2) How does my work/writing differ from others of its genre?

 

I am not sure I truly have a niche or a genre as many more experienced travel and food bloggers are constantly telling me, “I need to find a specific niche and generate my writing in that area”. I can’t tell you how many travel bloggers have stated this. I find this too difficult at almost 65 years old and absolutely love all aspects of travel and food. I love to cook and try to take cooking classes in every country I visit and maybe that is a difference, as I am not positive if others go out of their way to take cooking classes in every country. What better way to get to know a culture than through the foods they consume and the methods they use to prepare the dishes?

 

I also am a fan of architectural structures like cathedrals, temples, and shrines which SE Asia has a plethora of and one can turn any corner and stumble upon a new and different religious artifact or building and be drawn into the design and layout. In addition I am attracted to doors, windows and balconies. Specifically those with intricate layouts and impressions.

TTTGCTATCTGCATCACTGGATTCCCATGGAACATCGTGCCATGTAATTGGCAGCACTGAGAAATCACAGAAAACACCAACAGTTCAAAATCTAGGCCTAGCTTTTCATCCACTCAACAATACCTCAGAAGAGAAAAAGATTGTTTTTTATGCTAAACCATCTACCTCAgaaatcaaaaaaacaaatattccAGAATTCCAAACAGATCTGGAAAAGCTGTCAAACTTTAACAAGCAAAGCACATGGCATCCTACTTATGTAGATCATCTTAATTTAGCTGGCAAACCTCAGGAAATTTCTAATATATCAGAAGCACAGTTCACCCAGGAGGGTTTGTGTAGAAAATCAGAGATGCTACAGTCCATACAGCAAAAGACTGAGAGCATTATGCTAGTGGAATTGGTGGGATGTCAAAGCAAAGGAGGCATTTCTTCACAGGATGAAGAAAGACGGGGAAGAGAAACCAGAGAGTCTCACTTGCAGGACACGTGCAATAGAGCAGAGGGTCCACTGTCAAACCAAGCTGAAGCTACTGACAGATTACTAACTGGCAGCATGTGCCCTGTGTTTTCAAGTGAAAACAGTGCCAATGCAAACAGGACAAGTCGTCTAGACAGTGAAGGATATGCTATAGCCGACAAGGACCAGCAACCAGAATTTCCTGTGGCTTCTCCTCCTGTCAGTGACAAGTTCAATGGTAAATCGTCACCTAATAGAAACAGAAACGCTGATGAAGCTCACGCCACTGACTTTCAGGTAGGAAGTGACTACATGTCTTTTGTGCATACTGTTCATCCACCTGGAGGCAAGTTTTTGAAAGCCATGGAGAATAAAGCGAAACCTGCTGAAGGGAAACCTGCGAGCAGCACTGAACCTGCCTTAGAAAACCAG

3) Why do I write what I do?

 

One area that is very special to me is volunteerism. This past year I helped an organization build a home in Tijuana Mexico over Memorial Day weekend, with my two youngest sons. It was a very emotional and gut wrenching process. I also walked away know that my sons had seemingly overnight turned into young men with purpose and were driven to help others. The biggest impact though, was when I asked the Mother of the two young children what she would like best about the new house we were building. She answered very quickly and very honestly. She loved that when it rained going forward, she would never have to worry about their dirt floors in the old home turning into mud again. I cried like a baby and had to walk away before I completely fell apart. It was one of the most humbling moments in my life!